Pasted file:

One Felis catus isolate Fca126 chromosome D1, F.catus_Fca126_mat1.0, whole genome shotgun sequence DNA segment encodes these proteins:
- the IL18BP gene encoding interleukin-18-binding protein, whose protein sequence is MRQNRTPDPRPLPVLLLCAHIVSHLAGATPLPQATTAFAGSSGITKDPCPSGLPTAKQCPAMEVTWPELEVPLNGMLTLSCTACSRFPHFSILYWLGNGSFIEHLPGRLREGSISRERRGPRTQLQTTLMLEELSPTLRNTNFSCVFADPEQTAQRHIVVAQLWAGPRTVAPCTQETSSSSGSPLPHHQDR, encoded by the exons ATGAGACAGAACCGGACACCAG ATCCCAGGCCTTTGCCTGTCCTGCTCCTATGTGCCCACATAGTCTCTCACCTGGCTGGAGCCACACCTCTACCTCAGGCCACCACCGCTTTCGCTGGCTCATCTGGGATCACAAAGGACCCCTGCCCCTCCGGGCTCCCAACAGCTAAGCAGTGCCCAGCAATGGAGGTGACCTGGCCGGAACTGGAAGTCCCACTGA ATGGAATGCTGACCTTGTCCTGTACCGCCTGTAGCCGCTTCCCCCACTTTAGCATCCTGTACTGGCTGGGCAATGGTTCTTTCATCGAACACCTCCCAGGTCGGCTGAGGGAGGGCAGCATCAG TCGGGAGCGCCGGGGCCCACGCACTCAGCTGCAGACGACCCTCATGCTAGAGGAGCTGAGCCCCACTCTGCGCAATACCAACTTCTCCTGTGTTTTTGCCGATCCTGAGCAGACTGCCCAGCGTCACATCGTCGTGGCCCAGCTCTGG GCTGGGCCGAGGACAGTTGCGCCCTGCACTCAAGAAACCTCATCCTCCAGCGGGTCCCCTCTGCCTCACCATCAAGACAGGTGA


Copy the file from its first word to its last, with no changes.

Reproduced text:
One Felis catus isolate Fca126 chromosome D1, F.catus_Fca126_mat1.0, whole genome shotgun sequence DNA segment encodes these proteins:
- the IL18BP gene encoding interleukin-18-binding protein, whose protein sequence is MRQNRTPDPRPLPVLLLCAHIVSHLAGATPLPQATTAFAGSSGITKDPCPSGLPTAKQCPAMEVTWPELEVPLNGMLTLSCTACSRFPHFSILYWLGNGSFIEHLPGRLREGSISRERRGPRTQLQTTLMLEELSPTLRNTNFSCVFADPEQTAQRHIVVAQLWAGPRTVAPCTQETSSSSGSPLPHHQDR, encoded by the exons ATGAGACAGAACCGGACACCAG ATCCCAGGCCTTTGCCTGTCCTGCTCCTATGTGCCCACATAGTCTCTCACCTGGCTGGAGCCACACCTCTACCTCAGGCCACCACCGCTTTCGCTGGCTCATCTGGGATCACAAAGGACCCCTGCCCCTCCGGGCTCCCAACAGCTAAGCAGTGCCCAGCAATGGAGGTGACCTGGCCGGAACTGGAAGTCCCACTGA ATGGAATGCTGACCTTGTCCTGTACCGCCTGTAGCCGCTTCCCCCACTTTAGCATCCTGTACTGGCTGGGCAATGGTTCTTTCATCGAACACCTCCCAGGTCGGCTGAGGGAGGGCAGCATCAG TCGGGAGCGCCGGGGCCCACGCACTCAGCTGCAGACGACCCTCATGCTAGAGGAGCTGAGCCCCACTCTGCGCAATACCAACTTCTCCTGTGTTTTTGCCGATCCTGAGCAGACTGCCCAGCGTCACATCGTCGTGGCCCAGCTCTGG GCTGGGCCGAGGACAGTTGCGCCCTGCACTCAAGAAACCTCATCCTCCAGCGGGTCCCCTCTGCCTCACCATCAAGACAGGTGA